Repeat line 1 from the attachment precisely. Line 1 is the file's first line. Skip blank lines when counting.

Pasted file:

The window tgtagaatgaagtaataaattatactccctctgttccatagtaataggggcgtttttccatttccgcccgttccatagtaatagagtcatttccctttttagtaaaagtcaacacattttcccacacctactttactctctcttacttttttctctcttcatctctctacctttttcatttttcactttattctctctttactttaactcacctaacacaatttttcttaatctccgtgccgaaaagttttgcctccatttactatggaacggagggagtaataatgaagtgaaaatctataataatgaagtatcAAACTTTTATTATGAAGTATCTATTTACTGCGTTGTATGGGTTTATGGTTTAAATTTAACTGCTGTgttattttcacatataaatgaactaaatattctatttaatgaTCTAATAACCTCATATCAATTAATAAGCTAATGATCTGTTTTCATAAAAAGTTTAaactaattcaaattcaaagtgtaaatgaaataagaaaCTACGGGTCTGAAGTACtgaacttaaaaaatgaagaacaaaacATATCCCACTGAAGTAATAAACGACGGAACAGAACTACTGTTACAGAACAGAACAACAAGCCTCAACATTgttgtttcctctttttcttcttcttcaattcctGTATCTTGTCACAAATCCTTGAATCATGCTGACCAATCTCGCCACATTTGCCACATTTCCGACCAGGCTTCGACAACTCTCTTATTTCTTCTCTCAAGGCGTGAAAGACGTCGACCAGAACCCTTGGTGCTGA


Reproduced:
The window tgtagaatgaagtaataaattatactccctctgttccatagtaataggggcgtttttccatttccgcccgttccatagtaatagagtcatttccctttttagtaaaagtcaacacattttcccacacctactttactctctcttacttttttctctcttcatctctctacctttttcatttttcactttattctctctttactttaactcacctaacacaatttttcttaatctccgtgccgaaaagttttgcctccatttactatggaacggagggagtaataatgaagtgaaaatctataataatgaagtatcAAACTTTTATTATGAAGTATCTATTTACTGCGTTGTATGGGTTTATGGTTTAAATTTAACTGCTGTgttattttcacatataaatgaactaaatattctatttaatgaTCTAATAACCTCATATCAATTAATAAGCTAATGATCTGTTTTCATAAAAAGTTTAaactaattcaaattcaaagtgtaaatgaaataagaaaCTACGGGTCTGAAGTACtgaacttaaaaaatgaagaacaaaacATATCCCACTGAAGTAATAAACGACGGAACAGAACTACTGTTACAGAACAGAACAACAAGCCTCAACATTgttgtttcctctttttcttcttcttcaattcctGTATCTTGTCACAAATCCTTGAATCATGCTGACCAATCTCGCCACATTTGCCACATTTCCGACCAGGCTTCGACAACTCTCTTATTTCTTCTCTCAAGGCGTGAAAGACGTCGACCAGAACCCTTGGTGCTGA